Thursday, July 5, 2012

training wheels

Living in a state of psychic unrest, in a Borderland, is what makes poets write and artists create.*

I taught myself to ride a bike when I was around seven or eight years old. For some, that's a bit late for a young kid. Now, almost 23 years later, my current bike's front tire is slightly crooked and in need of some attention. Recently, I realized that I have taught myself most of the things that I know and have come to rely on. And that's not usually my first instinct.

When I first began to learn, my dad would run along side of me, with one hand clasped over my tiny brown fingers. The other hand held onto the back of the bicycle seat, guiding it along. I would pretend like I was riding alone, despite the fact that someone was holding onto me. He knew it, too. I could tell. Still in his slacks and tie from working all day and a Kool Mild tucked under his top lip, he would hide an exhausted smile. And, I would look up at him instead of the path ahead, enjoying the ride. My driveway was this long slab of cement that extended the span of my house, past our yard with the grapevine and maple tree, ending at the storage unit. The cement of the driveway was cracked and uneven, certainly not ideal for bicycle lessons. Although, most folks saw our home as the "neighborhood house". It's where all the young kids that lived on my block would come and play. My parents and other neighborhood parents would trade off on who kept an eye on the youngins that were riding around in our Big Wheels and terrorizing weeds with garbage pots and kitchen utensils. Therefore, I often found an audience for my consistently failed sessions on my big girl bike.

There was also a tiny ditch. It ran along the grass in the yard of the duplex next door. It was a wide dip in the soil that was combination of broken cement and consistent mud, regardless of the weather. A mud puddle, essentially, but it appeared enormous to my rebellious, doe eyes. I could feel it preparing for my young fate. And there was evidence. The little boy next door had cracked his head on it one day while playing wildly without his helmet. Since then, my pals and I were scared of that ditch.

Picture language precedes thinking in words; the metaphorical mind precedes analytical consciousness.*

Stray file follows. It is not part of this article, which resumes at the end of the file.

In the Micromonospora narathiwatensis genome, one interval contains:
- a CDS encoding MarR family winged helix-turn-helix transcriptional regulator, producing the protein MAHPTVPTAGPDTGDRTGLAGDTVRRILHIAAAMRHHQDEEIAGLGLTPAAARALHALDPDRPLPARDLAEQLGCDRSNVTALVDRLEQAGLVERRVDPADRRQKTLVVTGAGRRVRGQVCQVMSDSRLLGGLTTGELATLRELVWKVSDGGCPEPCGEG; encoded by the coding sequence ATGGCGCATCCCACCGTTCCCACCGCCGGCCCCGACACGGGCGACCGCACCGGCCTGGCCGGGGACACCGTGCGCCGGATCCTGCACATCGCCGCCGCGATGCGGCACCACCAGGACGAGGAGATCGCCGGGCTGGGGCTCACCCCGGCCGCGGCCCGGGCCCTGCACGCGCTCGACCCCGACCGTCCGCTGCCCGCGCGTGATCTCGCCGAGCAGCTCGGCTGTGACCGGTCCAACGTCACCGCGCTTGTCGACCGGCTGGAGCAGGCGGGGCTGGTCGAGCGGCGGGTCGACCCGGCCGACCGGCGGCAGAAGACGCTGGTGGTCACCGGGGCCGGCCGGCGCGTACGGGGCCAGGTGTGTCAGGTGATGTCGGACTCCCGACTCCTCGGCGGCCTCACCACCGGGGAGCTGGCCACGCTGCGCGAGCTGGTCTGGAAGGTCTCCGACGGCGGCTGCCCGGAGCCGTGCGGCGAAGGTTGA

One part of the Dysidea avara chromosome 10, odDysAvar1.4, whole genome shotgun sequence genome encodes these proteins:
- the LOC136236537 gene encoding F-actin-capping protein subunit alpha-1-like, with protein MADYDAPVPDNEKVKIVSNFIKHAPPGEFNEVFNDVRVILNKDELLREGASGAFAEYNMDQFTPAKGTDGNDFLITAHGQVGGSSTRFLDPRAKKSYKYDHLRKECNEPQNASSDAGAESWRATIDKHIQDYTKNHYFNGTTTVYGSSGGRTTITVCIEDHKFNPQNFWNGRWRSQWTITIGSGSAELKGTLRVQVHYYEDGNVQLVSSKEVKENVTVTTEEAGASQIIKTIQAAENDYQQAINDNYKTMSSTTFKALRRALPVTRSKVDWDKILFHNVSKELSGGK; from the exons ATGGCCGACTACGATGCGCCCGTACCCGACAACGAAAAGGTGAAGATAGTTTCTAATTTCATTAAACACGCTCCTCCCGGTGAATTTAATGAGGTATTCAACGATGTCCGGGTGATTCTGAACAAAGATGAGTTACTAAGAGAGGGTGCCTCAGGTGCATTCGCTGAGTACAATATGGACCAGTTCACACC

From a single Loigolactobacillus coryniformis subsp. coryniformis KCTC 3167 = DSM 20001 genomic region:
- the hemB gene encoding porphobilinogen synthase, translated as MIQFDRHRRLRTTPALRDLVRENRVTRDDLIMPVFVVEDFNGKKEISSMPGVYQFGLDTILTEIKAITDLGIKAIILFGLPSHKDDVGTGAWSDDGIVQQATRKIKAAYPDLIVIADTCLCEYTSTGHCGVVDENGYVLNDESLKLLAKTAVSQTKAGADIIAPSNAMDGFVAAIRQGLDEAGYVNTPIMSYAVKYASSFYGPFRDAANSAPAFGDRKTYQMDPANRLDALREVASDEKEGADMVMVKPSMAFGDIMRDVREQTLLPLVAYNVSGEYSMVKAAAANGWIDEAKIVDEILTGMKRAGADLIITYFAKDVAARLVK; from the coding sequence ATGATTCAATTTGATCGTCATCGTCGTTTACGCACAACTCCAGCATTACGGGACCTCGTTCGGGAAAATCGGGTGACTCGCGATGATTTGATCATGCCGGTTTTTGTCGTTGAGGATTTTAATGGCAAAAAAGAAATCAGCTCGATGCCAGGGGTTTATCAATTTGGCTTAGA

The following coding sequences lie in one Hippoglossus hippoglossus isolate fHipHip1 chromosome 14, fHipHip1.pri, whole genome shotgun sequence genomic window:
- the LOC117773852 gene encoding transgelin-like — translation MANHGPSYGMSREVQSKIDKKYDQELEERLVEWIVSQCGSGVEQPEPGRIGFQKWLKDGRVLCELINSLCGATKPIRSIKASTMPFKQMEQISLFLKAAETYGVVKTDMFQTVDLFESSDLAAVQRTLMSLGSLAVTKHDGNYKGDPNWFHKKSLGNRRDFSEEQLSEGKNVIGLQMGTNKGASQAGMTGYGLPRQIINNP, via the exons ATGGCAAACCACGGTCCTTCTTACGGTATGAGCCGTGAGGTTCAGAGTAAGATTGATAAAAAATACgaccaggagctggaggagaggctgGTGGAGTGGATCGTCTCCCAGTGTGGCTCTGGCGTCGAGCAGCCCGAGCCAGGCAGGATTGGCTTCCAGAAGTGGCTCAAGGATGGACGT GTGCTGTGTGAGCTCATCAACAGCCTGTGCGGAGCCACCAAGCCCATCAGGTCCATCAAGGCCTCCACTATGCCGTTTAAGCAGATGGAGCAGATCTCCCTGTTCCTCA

When I began to realize that I was quickly becoming the oldest person with training wheels in my neighborhood, my dad removed them from my bicycle. I don't remember the specific day that I rode forward freely, but I do remember this day. Several months passed, and I had resigned to not riding at all since that meant that I would have to learn. I could identify a clear desire to ride independently, but I also wasn't quite ready. I began to hide indoors in the AC when I noticed more of my friends whizzing past me on two wheels. It was time for me to get out there.

One summer afternoon, I decided that I was finally ready to learn. And I knew that it needed to happen on my own. I ate dinner and stared out of the window at my opponent--the cement driveway. I asked my mom if I could go outside. My dad was away for the weekend on Reserve duty, so I knew that this was opportunistic Peter Pan time. The yard was empty and my mother kept the back door open and sat by the window, either reading or watching evening television. "Be careful!", she hollered out the window as I ran out of the house, missing the last porch step. This was a great start. Undiscouraged, I stood up and threw myself onto my bike, believing that I would expertly ride off into the sunset, because at that age, my fresh inner faith was my superpower. I believed that it was all that I needed. And it was. Not just yet, though. I needed to fall a couple of times, get up, and fall all over again. I needed practice.